by Thor Olavsrud

National Response Portal enables hospital data sharing to combat coronavirus

Jul 20, 2020
AnalyticsData VisualizationHealthcare Industry

Several large U.S. healthcare systems have teamed with Google and SADA to establish an open data platform to provide hospitals and government officials granular views of ICU and ventilator utilization at the local level.

With the number of coronavirus cases surging in most U.S. states, several healthcare providers are seeking to enable an unprecedented level of data sharing with the creation of the National Response Portal (NRP).

Built on Google Cloud by cloud solutions provider SADA, the NRP is an open data platform intended to help hospitals and communities better understand and respond to the COVID-19 pandemic by providing an “on the ground’ picture of the situation.

“At the beginning of the outbreak we were in a time of great uncertainty. No one had ever seen COVID before. We didn’t know what to expect,” says Dr. Edmund Jackson, chief data officer at HCA Healthcare, which sparked the NRP project. “At HCA, we realized that in order for us to prepare for it, we needed to see more than we usually do. We had to understand as a healthcare system, not as individual participants, but as a system, what the total state of COVID was in the nation.”

Numerous data hubs and portals emerged in the wake of the outbreak, providing data access to data from Johns Hopkins University, the World Health Organization (WHO), and the Centers for Disease Control (CDC). While Jackson says those efforts were invaluable, he says hospitals need more granular data specific to their regions to best respond to the crisis.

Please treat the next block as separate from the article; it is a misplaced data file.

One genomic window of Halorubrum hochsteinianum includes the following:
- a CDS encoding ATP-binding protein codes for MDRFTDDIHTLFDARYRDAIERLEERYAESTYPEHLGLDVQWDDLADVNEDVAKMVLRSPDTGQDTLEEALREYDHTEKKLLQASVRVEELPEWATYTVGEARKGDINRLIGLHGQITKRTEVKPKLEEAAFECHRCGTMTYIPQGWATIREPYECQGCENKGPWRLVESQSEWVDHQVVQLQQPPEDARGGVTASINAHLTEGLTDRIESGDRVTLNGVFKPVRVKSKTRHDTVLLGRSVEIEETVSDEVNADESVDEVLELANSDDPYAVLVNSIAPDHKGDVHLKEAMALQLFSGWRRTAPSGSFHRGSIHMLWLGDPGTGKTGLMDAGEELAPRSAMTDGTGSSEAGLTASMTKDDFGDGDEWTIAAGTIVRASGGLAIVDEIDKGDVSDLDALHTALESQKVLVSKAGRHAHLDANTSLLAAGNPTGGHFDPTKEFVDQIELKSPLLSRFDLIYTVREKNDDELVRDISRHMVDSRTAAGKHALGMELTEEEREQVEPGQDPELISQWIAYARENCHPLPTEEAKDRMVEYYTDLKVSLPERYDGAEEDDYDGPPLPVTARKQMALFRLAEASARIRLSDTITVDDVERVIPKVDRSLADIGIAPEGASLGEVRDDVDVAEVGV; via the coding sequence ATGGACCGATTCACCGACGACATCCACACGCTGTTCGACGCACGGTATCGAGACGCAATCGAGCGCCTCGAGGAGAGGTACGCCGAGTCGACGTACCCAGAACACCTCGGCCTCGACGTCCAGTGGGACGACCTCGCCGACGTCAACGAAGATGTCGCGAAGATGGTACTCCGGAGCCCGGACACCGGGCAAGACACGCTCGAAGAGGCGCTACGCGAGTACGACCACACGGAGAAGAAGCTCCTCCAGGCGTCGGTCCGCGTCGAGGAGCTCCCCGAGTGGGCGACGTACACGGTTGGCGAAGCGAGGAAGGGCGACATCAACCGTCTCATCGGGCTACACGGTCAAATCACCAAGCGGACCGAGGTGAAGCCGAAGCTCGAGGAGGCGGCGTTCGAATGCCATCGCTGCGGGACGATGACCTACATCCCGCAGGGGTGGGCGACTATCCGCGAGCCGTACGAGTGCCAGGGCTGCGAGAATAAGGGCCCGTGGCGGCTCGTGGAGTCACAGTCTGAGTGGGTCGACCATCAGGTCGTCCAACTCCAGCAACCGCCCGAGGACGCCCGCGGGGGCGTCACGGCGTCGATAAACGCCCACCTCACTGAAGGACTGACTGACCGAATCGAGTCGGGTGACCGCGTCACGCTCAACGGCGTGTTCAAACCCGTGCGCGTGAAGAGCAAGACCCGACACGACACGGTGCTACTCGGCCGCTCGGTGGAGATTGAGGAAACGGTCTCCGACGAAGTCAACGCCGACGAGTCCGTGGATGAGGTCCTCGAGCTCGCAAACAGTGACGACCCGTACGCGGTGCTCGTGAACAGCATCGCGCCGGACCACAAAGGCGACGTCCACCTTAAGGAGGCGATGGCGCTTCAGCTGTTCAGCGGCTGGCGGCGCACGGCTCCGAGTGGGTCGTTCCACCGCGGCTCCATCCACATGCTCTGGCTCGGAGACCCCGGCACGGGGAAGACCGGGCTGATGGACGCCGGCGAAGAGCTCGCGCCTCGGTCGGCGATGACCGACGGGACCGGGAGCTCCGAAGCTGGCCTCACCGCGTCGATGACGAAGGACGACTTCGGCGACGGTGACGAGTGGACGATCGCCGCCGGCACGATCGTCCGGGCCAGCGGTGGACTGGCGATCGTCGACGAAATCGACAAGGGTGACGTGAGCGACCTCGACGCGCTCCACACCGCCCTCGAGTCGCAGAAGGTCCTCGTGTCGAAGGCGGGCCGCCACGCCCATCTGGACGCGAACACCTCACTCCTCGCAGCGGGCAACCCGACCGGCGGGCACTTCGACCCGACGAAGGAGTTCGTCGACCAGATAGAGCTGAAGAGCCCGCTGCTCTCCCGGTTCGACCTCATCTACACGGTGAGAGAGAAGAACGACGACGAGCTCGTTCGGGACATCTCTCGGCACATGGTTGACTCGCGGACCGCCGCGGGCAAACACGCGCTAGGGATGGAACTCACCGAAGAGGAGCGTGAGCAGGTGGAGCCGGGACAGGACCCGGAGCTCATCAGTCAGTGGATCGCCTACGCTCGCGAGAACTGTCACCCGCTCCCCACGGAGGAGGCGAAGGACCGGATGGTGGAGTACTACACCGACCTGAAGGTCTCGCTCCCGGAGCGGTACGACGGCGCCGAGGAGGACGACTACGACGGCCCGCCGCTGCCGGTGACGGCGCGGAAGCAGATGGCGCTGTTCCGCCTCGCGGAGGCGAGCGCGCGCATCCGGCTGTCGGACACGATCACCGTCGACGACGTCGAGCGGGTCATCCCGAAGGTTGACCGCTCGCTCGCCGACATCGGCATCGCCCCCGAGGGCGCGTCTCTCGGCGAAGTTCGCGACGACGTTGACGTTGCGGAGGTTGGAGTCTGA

“Using the publicly available data sets, it wasn’t clear how many beds we were going to need, how many ventilators we were going to need,” Jackson says. “What were the PPE requirements? What we really needed was the current ICU census of all the hospitals in a particular region, how many ventilators are available, and what are the growth rates of the utilization of those assets?”

Combatting crises with data

The NRP aims to help healthcare systems share and display anonymous, aggregated metrics from participating hospital systems to provide a real-time view of the pandemic. The portal enables hospital systems across the U.S. to submit daily data on metrics such as ICU bed supply and utilization, ventilator supply and utilization, total COVID-19 test result numbers (positive, negative, and pending), and total numbers of discharged patients. The platform also draws from public data sets on local shelter-in-place policies and traffic or mobility patterns to help hospital administrators and government officials understand how public behaviors and policies affect the spread of the virus.

“It’s about trying to get granular data so that, not only in this crisis that we’re in, but, as a crisis of any magnitude rolls through communities you could provide a much more precise response, whether it’s a policy response, a healthcare needs response, or an allocation of support resources,” says Manish Shah, senior vice president and CIO of Community Health Systems, one of the largest hospital organizations in the U.S.

Aside from adhering to all regulatory and statutory restrictions on healthcare data, one of the big challenges to making the NRP work is ensuring that all the data it ingests is validated and fit for the purpose.